If you write science fiction or fantasy, you're certainly aware of the magnitude of this problem - the one we fondly refer to as "infodumping." A big infodump can take readers off the main drive of the story, bore them and eventually dump them out of the story completely. Not good.

So what do you do to keep them? Well, the common suggestion is to avoid infodumping, but the question is, how do you do that? This post will attempt to give you some ways - I hope, not the most common or obvious ways - to approach the problem.

First suggestion: resist the instinct to explain. Explaining means you're stopping out of the main thrust of your story to speak to the reader as an author and let them know "this is how it works." If you generally use a third person omniscient narrator, it may be easier to do this without actually having it feel strange. But if you're in a close narrator like a third person limited, or first person present tense, stopping out of the action for a paragraph, even a sentence, can be very distracting. Pure explanation will tend to stick out like a sore thumb, so only do it if you absolutely have to.

One common solution to the infodumping problem is to set things up so that one of your characters will explain the necessary information to another. It can be done successfully, but here are some things to watch for if you're planning to do it. First, stay away from "As you know Bob," dialogue. This is where one person explains something to someone else who can't help but know the information already. Like saying, "As you know, Bob, this space station orbits around planet Zobob." You've doomed yourself immediately because readers see right through this. This isn't to say that you can't put very obvious information about location into dialogue - but there has to be a good reason. One good reason might be conflict between characters. There's a great example of this in Mary Pope Osborne's book, Dinosaurs Before Dark.

"Help! A monster!" said Annie.
"Yeah, sure," said Jack. "A real monster in Frog Creek, Pennsylvania."

These are the first two lines of the book! And already she's told you that Jack and Annie live in Frog Creek, Pennsylvania. But she didn't explain it. Neither did she have Jack say, "As you know, Annie, we live in Frog Creek, Pennsylvania." She did something much more clever, which I will call hiding information in plain sight, or backgrounding.

The information sneaks in, in this example, because of Jack's sarcasm. The point of what he's saying isn't where they live - it's his message of "you've got to be kidding," which he has phrased in terms of a sarcastic attack on her claim. He could have said, "Yeah, sure, a real monster. Right." But the author chose here to dispense a critical piece of information by turning Jack's words in another direction.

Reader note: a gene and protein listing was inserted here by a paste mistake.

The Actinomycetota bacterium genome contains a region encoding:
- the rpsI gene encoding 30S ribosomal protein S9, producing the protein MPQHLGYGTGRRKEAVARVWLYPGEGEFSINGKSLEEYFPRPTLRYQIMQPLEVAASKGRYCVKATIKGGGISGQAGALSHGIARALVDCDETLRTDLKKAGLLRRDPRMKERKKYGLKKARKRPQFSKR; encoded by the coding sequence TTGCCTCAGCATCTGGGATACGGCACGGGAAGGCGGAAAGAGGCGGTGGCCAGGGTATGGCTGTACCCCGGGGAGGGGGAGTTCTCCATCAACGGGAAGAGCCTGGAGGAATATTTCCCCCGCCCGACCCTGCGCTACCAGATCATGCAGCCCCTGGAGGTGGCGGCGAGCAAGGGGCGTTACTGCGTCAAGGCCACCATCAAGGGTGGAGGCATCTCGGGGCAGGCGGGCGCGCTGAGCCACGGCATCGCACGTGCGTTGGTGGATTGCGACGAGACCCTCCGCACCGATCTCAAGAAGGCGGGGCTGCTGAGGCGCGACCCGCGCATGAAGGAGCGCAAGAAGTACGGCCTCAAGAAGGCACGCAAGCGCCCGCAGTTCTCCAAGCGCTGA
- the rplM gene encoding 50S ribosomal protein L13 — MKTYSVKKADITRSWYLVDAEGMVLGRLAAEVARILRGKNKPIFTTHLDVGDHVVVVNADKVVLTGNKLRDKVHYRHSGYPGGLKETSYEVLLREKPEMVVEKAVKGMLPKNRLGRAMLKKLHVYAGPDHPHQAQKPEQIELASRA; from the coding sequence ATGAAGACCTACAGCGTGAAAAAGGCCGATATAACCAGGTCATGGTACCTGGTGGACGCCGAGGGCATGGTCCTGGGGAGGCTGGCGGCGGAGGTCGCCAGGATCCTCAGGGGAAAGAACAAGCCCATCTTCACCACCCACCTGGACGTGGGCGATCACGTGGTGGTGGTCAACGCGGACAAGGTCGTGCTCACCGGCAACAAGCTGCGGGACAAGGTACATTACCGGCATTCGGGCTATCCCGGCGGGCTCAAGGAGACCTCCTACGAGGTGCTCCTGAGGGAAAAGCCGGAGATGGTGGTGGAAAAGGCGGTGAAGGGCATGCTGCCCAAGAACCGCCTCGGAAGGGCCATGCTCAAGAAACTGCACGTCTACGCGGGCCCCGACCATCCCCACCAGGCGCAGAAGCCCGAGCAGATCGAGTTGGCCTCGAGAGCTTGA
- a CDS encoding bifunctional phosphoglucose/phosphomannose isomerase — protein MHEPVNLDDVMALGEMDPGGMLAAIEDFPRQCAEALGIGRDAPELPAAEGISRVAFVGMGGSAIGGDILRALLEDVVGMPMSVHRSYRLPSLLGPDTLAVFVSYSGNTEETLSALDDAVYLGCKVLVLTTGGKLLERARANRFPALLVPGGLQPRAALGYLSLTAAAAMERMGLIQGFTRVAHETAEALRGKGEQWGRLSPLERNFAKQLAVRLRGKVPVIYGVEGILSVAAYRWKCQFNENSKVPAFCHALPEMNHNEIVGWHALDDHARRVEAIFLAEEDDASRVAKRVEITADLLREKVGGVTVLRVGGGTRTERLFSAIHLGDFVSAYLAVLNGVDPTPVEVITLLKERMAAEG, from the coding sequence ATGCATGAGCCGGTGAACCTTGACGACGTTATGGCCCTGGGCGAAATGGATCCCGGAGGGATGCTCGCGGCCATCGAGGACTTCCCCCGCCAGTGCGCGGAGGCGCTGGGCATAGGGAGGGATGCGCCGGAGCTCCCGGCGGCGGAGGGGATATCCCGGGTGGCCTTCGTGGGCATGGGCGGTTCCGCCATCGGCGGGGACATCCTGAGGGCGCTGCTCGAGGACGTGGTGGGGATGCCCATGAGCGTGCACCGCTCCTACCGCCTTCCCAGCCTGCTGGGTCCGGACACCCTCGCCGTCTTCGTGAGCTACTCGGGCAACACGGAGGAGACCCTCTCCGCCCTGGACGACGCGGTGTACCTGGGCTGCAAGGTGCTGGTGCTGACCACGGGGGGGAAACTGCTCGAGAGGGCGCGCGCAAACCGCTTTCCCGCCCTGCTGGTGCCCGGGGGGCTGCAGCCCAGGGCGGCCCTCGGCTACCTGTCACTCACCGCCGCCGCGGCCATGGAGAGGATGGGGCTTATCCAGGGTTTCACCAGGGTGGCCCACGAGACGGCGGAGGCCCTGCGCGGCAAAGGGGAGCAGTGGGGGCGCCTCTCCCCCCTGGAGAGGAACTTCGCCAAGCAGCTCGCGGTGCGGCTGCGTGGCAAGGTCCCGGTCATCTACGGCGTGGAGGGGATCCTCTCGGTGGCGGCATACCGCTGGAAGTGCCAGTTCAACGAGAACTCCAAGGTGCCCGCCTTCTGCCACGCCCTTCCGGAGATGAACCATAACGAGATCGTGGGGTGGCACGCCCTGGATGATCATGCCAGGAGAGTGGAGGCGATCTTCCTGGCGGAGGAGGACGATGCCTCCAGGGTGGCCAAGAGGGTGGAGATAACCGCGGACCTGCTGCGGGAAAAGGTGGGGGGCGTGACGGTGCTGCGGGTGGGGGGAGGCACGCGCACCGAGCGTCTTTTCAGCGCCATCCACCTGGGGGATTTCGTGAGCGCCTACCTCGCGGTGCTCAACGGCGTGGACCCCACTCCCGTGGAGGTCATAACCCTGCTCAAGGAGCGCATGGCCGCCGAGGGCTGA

Very often, you can contribute to the ongoing drive and conflict in a story using the main point of a sentence, and then use the back door of that same sentence to sneak in information. Not a lot, mind you - just a piece here, a piece there. When I studied pragmatics, we talked about backgrounding in terms of things like implicature and presupposition. In this post, though, I think I'm going to use a few concrete examples so I don't send everyone scrambling to buy a Pragmatics textbook that won't directly address what you're trying to do in a story.

From Rick Riordan's The Lightning Thief:

"Look, I didn't want to be a half-blood."

This line tells us that the main character (Percy) is a half-blood. Yes, it's obvious, but no, it's not actually the main message of the sentence. The statement that he didn't want to be one implies that he is one - takes that message, which probably could have been stated directly without losing the reader, and backgrounds it to a statement about Percy's desires, with extra implications about his attitude. Suddenly the sentence is doing more than telling us Percy's a half-blood. It's telling us that he has strong desires and resentments, and showing us his character. Bravo.

"Like at my fifth-grade school, when we went to the Saratoga battlefield, I had this accident with a Revolutionary War cannon."

I love this one. At this point Percy's told you he's a troubled kid going to boarding school, but not much about his history. Now he starts telling you some of the reasons he's been in trouble. Take a look at the phrase Riordan slips in there: "my fifth-grade school." This single phrase presupposes that such a school exists, i.e. Percy could not use the phrase if he had not had a school that lasted only for fifth grade. Therefore, though it's hidden inside a sentence that centers on "I had this accident...", suddenly we know by implication that Percy's trouble isn't recent, and that he has a history of changing schools. Not surprisingly, later in the same paragraph we find "my fourth-grade school." Riordan can later build on this concept of Percy's itinerant schooling without ever having explained it outright.

From Nnedi Okorafor's The Shadow Speaker: